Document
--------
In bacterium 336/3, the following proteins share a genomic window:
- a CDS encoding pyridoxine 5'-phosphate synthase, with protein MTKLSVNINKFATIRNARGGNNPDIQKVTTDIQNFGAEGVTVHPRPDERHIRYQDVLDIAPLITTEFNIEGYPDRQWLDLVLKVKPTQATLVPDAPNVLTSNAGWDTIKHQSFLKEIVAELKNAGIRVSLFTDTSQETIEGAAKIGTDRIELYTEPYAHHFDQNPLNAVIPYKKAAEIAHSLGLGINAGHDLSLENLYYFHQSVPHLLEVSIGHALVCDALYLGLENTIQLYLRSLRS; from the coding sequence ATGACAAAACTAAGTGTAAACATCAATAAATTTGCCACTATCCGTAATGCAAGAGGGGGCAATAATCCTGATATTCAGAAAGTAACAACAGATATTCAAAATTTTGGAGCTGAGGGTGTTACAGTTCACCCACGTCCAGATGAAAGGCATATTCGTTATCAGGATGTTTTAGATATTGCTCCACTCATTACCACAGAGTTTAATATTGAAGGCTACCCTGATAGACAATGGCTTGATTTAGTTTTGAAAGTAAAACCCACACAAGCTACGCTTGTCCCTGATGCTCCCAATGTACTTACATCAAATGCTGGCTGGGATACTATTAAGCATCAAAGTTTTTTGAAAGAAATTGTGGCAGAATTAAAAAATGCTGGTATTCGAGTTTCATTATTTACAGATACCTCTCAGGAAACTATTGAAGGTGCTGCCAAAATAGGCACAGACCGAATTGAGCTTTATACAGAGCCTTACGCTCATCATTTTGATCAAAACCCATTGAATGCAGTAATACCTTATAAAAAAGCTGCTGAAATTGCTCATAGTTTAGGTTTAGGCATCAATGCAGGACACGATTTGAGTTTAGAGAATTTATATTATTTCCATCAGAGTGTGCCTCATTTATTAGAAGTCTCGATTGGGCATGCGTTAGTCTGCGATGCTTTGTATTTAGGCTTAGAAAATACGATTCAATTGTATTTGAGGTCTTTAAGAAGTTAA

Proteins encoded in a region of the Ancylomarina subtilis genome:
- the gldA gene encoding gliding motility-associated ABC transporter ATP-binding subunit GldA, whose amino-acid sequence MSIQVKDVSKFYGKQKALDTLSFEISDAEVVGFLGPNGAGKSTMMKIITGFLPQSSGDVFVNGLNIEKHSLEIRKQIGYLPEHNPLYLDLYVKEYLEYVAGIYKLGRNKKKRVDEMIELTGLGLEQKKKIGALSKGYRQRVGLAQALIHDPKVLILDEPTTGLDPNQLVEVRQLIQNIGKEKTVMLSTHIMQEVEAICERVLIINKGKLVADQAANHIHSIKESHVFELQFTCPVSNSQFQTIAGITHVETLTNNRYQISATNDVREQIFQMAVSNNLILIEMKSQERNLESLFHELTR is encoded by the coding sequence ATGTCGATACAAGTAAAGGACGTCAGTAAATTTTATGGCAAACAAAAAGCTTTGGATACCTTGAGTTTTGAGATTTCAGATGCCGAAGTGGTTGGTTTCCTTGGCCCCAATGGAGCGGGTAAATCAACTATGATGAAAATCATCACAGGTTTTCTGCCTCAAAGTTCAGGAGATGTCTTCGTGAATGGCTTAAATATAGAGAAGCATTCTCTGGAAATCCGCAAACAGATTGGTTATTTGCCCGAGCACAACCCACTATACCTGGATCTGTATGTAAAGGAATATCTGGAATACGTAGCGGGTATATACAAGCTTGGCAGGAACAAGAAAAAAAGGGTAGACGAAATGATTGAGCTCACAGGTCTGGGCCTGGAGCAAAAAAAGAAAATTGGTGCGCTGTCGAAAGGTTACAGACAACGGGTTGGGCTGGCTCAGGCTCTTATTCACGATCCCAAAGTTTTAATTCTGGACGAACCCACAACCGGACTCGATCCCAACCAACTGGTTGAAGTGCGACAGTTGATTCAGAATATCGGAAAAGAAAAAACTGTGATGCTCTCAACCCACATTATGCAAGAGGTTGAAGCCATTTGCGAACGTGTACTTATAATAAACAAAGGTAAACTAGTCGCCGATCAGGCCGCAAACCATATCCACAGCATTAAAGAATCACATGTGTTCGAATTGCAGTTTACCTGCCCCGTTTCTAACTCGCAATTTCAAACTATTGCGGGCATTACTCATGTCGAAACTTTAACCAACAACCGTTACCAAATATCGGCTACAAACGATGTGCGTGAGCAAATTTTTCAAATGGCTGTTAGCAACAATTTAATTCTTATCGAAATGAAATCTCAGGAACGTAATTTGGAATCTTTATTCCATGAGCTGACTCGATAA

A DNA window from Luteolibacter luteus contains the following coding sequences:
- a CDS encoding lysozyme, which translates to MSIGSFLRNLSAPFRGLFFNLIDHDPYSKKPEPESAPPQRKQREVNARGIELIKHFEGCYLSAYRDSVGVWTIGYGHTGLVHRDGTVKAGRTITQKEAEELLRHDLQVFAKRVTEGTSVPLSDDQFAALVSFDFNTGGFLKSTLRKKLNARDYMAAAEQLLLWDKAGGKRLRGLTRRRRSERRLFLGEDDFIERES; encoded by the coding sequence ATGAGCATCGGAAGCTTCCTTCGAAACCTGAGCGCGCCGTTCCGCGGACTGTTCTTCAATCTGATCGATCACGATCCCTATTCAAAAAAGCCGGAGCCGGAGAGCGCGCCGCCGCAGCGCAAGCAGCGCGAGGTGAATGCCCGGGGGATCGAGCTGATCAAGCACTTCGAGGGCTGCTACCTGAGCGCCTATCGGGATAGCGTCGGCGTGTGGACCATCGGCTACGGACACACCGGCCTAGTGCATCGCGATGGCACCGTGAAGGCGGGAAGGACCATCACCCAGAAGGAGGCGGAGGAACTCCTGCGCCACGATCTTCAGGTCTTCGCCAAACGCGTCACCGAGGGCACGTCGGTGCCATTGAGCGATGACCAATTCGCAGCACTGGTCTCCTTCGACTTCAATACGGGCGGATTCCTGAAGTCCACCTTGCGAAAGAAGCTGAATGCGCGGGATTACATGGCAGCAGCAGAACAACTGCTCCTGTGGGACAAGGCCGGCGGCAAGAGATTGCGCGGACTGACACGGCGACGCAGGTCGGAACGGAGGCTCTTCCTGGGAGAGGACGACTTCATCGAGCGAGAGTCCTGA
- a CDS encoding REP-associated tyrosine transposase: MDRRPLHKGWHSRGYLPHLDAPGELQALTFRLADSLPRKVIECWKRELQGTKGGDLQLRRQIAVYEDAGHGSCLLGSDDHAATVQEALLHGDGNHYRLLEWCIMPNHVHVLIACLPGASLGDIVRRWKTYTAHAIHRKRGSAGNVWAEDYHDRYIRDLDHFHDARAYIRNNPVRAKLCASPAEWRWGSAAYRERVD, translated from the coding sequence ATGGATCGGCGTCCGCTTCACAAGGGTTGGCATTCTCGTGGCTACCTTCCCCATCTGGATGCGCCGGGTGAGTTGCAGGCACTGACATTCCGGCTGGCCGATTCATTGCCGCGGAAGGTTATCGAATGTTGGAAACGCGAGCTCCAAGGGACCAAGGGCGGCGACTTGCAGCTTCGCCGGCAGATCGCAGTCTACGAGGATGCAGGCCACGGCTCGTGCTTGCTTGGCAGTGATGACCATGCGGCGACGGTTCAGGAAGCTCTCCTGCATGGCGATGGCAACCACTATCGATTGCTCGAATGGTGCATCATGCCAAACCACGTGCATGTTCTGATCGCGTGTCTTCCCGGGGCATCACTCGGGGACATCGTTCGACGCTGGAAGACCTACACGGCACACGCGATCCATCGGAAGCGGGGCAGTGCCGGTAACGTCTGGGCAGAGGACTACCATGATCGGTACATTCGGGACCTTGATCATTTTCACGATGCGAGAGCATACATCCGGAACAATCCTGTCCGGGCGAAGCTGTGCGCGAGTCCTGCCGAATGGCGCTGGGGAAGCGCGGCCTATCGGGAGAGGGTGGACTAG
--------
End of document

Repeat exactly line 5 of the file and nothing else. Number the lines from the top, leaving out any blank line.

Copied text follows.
A DNA window from Luteolibacter luteus contains the following coding sequences: